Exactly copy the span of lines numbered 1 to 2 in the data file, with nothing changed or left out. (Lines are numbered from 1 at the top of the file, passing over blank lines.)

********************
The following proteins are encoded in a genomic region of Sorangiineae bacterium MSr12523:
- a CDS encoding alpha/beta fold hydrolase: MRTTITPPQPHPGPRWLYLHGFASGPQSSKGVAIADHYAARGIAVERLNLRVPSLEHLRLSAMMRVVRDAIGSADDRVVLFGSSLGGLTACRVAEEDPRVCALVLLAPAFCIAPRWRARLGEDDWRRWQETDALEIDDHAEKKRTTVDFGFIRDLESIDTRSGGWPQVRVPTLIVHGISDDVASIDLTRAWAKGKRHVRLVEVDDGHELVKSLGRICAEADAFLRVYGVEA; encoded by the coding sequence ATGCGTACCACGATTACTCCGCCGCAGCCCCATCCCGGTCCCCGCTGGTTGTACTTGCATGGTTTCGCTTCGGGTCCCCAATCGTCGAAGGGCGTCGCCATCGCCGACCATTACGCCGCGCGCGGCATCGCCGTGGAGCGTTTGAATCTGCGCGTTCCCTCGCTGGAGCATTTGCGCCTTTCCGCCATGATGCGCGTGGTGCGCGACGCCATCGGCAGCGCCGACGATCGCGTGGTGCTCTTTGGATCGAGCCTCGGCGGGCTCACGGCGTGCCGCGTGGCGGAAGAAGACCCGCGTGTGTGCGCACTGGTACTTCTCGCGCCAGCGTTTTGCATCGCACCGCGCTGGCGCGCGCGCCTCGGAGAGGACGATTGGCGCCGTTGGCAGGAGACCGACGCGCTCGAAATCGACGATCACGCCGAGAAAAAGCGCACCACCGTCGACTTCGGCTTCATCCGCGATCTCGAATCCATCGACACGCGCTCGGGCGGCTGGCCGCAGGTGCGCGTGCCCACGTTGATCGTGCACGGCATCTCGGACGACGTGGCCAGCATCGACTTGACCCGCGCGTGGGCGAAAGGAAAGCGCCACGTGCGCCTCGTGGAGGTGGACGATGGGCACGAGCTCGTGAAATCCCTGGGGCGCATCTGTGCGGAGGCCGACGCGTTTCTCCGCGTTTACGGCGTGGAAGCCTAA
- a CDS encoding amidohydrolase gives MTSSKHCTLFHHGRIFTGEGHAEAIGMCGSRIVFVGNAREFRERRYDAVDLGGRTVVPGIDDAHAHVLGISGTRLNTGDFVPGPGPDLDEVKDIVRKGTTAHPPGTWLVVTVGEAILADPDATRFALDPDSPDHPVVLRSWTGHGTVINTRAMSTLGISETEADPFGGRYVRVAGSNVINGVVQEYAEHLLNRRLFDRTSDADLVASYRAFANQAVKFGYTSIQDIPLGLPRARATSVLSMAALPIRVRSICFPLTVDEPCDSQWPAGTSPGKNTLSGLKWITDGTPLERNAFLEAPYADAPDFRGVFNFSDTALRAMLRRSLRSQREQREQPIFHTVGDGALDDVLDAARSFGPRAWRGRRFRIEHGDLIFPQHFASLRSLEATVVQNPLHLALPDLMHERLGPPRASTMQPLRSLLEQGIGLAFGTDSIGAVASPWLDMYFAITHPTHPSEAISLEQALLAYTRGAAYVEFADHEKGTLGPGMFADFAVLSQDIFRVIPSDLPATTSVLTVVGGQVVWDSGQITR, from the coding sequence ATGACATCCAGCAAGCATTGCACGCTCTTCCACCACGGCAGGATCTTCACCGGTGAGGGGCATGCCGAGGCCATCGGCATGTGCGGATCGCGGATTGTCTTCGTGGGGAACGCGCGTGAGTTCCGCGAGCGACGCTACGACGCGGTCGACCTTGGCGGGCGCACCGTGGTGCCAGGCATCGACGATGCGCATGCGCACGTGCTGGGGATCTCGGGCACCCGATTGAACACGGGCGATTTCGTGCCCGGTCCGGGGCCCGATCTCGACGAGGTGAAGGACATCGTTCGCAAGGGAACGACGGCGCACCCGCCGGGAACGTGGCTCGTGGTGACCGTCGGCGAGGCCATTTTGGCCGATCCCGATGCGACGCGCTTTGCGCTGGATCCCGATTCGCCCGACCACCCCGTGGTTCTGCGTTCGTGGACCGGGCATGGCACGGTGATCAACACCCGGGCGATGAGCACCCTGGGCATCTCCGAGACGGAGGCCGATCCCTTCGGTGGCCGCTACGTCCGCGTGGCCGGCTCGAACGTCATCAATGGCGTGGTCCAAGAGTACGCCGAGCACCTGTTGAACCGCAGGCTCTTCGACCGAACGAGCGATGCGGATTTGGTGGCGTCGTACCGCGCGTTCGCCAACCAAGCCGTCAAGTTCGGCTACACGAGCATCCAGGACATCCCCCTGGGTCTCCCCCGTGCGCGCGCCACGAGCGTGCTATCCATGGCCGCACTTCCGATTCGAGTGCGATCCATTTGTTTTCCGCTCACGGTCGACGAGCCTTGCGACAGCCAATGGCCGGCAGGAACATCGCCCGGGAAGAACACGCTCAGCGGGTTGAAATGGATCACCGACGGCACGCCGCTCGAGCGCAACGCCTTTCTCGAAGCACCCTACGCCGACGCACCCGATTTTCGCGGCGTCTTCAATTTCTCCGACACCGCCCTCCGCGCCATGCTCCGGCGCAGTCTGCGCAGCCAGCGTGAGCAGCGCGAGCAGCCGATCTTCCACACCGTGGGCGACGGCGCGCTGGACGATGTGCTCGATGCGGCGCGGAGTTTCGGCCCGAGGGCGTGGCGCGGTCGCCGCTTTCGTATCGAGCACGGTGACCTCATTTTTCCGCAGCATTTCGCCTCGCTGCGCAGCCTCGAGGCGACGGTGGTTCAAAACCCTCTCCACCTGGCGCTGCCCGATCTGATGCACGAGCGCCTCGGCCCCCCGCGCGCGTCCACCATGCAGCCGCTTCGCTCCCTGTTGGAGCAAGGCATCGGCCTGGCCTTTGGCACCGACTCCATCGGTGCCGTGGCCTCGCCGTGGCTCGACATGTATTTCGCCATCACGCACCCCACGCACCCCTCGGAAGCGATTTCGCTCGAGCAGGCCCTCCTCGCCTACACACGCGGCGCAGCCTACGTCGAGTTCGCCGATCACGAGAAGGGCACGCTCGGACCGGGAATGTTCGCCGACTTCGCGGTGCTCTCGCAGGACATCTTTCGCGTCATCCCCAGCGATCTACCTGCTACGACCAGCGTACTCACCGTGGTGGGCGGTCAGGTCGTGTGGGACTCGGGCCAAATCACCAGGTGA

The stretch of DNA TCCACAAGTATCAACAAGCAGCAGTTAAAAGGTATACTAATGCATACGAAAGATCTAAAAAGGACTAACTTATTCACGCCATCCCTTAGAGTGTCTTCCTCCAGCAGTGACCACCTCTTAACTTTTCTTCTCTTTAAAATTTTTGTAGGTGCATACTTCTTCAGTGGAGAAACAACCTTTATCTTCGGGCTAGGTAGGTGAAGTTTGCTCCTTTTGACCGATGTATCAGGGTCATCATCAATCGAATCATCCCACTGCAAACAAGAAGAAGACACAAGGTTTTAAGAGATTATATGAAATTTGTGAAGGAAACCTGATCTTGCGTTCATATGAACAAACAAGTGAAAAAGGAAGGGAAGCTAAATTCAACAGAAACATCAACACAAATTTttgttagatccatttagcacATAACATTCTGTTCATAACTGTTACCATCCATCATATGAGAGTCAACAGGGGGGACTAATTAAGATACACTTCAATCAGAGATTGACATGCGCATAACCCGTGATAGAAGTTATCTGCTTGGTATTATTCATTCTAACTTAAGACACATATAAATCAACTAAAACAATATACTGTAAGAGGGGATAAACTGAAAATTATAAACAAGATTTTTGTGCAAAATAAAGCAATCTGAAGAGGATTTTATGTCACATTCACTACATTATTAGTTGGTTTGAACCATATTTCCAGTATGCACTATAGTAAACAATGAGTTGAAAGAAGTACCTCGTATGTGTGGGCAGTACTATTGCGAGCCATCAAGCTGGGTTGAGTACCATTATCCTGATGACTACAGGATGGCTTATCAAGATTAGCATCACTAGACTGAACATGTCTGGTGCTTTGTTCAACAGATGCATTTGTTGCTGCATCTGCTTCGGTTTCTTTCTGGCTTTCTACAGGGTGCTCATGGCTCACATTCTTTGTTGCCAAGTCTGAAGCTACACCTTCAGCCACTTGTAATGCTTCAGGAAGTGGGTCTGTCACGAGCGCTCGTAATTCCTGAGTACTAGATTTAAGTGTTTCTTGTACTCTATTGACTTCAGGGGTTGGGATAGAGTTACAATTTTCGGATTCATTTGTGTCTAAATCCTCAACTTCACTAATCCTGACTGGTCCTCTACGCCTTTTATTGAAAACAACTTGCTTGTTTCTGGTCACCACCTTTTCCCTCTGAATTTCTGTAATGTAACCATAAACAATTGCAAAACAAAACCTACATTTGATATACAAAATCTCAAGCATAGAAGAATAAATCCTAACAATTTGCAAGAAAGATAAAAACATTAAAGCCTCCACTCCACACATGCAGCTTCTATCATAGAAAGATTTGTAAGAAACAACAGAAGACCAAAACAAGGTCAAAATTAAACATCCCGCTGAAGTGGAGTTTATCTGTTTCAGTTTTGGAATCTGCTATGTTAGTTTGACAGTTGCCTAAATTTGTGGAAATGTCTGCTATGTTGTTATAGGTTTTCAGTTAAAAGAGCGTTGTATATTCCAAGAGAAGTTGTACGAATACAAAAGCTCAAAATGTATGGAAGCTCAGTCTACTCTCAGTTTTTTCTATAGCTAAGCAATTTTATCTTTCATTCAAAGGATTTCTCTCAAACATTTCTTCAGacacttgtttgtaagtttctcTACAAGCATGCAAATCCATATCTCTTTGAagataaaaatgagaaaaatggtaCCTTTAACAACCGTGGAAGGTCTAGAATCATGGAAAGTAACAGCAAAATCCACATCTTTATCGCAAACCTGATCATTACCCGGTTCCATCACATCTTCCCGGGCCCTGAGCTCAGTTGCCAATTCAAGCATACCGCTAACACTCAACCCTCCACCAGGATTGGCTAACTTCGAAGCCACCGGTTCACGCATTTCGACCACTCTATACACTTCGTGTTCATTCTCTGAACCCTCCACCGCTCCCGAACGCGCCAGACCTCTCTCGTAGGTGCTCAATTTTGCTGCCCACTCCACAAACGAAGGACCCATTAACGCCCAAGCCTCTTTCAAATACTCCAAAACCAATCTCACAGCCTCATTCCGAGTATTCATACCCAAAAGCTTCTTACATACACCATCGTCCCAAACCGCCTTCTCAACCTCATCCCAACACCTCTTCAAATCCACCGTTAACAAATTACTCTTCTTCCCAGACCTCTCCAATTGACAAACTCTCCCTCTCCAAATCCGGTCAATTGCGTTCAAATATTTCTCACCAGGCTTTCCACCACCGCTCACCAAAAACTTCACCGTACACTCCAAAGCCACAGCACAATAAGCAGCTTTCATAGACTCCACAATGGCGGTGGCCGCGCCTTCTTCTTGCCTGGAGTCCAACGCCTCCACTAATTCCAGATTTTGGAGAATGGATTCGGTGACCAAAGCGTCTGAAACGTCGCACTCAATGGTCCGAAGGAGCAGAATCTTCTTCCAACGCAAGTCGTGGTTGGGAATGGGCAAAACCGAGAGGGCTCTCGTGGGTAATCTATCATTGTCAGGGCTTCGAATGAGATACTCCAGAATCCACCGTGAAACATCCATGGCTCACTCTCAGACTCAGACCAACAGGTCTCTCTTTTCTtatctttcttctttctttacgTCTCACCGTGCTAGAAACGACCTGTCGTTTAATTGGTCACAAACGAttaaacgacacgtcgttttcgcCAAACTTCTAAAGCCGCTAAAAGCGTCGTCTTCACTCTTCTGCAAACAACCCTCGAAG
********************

The following proteins are encoded in a genomic region of Sorangiineae bacterium MSr12523:
- a CDS encoding alpha/beta fold hydrolase: MRTTITPPQPHPGPRWLYLHGFASGPQSSKGVAIADHYAARGIAVERLNLRVPSLEHLRLSAMMRVVRDAIGSADDRVVLFGSSLGGLTACRVAEEDPRVCALVLLAPAFCIAPRWRARLGEDDWRRWQETDALEIDDHAEKKRTTVDFGFIRDLESIDTRSGGWPQVRVPTLIVHGISDDVASIDLTRAWAKGKRHVRLVEVDDGHELVKSLGRICAEADAFLRVYGVEA; encoded by the coding sequence ATGCGTACCACGATTACTCCGCCGCAGCCCCATCCCGGTCCCCGCTGGTTGTACTTGCATGGTTTCGCTTCGGGTCCCCAATCGTCGAAGGGCGTCGCCATCGCCGACCATTACGCCGCGCGCGGCATCGCCGTGGAGCGTTTGAATCTGCGCGTTCCCTCGCTGGAGCATTTGCGCCTTTCCGCCATGATGCGCGTGGTGCGCGACGCCATCGGCAGCGCCGACGATCGCGTGGTGCTCTTTGGATCGAGCCTCGGCGGGCTCACGGCGTGCCGCGTGGCGGAAGAAGACCCGCGTGTGTGCGCACTGGTACTTCTCGCGCCAGCGTTTTGCATCGCACCGCGCTGGCGCGCGCGCCTCGGAGAGGACGATTGGCGCCGTTGGCAGGAGACCGACGCGCTCGAAATCGACGATCACGCCGAGAAAAAGCGCACCACCGTCGACTTCGGCTTCATCCGCGATCTCGAATCCATCGACACGCGCTCGGGCGGCTGGCCGCAGGTGCGCGTGCCCACGTTGATCGTGCACGGCATCTCGGACGACGTGGCCAGCATCGACTTGACCCGCGCGTGGGCGAAAGGAAAGCGCCACGTGCGCCTCGTGGAGGTGGACGATGGGCACGAGCTCGTGAAATCCCTGGGGCGCATCTGTGCGGAGGCCGACGCGTTTCTCCGCGTTTACGGCGTGGAAGCCTAA